If you have been receiving state unemployment benefits since March, chances are you just got (or are about to get) the dreaded letter that your Pa. unemployment benefits — which end after 26 weeks — are about to run out.

“Anyone who opened their claim in the middle of March is set to run out of their benefits in early to mid-September,” said Susan Dickinson, director of Pennsylvania’s office of unemployment compensation.

That’s up to 2 million people in Pennsylvania.

While it certainly feels dire, don’t panic, Dickinson said.

Here’s why.

Your unemployment benefits won’t stop cold

Under the federal Pandemic Emergency Unemployment Compensation Extended Benefits Program (PEUC), a part of the CARES Act, you are eligible for an additional 13 weeks — roughly three months — of unemployment benefits. The last time Emergency Unemployment Compensation was activated in the United States was in 2008.

After you are paid the balance of your unemployment benefits, the state’s office of unemployment will automatically add 13 weeks of extended benefits. So if you applied after the pandemic started, you don’t have to reapply.

You will, however, have to continue your biweekly filing, similar to regular unemployment.

If you were receiving unemployment benefits before the pandemic started and you haven’t been able to find work as a result of it, you may also be eligible for the additional 13 weeks of unemployment benefits through the extended benefits program. In this case, you have to apply. Those forms can be found here or at www.uc.pa.gov.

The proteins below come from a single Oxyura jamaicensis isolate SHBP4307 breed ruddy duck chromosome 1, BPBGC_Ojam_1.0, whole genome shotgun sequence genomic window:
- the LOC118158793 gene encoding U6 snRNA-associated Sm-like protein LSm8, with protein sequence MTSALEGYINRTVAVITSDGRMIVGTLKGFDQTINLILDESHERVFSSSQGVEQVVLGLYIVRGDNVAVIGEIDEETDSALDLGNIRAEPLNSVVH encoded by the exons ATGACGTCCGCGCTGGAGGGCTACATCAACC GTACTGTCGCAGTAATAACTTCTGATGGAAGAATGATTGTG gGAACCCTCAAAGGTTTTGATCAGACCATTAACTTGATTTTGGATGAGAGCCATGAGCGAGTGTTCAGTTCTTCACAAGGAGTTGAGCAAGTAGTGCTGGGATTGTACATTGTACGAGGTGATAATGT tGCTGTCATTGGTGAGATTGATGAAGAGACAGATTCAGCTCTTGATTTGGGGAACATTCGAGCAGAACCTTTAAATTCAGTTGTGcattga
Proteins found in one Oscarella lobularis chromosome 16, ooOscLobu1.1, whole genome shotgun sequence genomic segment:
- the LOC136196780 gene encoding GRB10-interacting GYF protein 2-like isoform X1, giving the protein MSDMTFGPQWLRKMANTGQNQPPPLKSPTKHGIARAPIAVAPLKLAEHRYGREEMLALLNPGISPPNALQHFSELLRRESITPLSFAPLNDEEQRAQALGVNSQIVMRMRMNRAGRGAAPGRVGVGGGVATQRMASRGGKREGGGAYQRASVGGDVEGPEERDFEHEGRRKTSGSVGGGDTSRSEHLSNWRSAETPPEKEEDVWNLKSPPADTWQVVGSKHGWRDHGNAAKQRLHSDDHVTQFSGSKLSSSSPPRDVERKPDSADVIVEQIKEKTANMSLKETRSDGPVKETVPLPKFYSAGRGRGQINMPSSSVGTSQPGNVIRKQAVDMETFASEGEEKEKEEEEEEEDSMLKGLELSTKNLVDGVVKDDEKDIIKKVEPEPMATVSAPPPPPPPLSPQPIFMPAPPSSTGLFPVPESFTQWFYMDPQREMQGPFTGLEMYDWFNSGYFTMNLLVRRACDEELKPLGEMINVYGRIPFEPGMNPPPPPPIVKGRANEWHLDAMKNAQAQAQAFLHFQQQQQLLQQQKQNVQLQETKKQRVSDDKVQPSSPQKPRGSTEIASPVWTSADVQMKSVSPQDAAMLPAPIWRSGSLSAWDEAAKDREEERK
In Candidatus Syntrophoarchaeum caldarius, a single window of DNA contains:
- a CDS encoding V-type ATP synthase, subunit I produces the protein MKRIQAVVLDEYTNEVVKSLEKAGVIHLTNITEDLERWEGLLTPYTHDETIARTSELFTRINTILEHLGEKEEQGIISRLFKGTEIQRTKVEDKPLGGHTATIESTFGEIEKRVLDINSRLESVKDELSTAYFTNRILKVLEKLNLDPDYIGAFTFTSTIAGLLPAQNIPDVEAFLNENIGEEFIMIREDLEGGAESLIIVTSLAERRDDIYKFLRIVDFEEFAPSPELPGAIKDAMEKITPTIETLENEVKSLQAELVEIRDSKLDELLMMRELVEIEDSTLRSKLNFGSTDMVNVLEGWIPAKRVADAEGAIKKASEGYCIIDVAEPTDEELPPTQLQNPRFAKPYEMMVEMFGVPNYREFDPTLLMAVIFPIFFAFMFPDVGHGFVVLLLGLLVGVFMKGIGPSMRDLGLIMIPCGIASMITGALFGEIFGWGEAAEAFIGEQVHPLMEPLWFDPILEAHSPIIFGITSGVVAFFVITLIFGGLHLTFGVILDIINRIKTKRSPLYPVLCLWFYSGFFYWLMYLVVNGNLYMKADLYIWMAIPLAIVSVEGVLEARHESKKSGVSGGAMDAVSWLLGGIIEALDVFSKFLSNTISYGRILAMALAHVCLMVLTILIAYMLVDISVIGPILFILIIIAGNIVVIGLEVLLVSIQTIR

Note: The extended benefits program is only available to Pennsylvanians through the end of December. So, for example, if you applied for unemployment in August and your 26 weeks runs out in February 2021, you will not be eligible for this extended benefits program.

FEMA’s Lost Wages Assistance Program

There may be other benefits coming, too. President Donald Trump has approved $44 billion from FEMA’s Disaster Relief Fund to be allocated to Americans who have lost wages because of COVID-19. Trump authorized the program last week after Congress failed to strike a deal on supplemental benefits before the August recess.

The LWA program isn’t a true unemployment insurance program because the money was initially intended for storm disaster relief. So payments will be delayed because states, including Pennsylvania and New Jersey, need to create new systems to deal with the payments.

The LWA program is separate from the CARES Act. And, Dickinson, says, once the $44 billion runs out, it’s gone. “The FEMA money is limited even though it has been authorized through the end of the year,” Dickinson said. “There is a chance it won’t take us through the end of the year.”

The Philadelphia Inquirer is one of more than 20 news organizations producing Broke in Philly, a collaborative reporting project on solutions to poverty and the city’s push toward economic justice. See all of our reporting at brokeinphilly.org.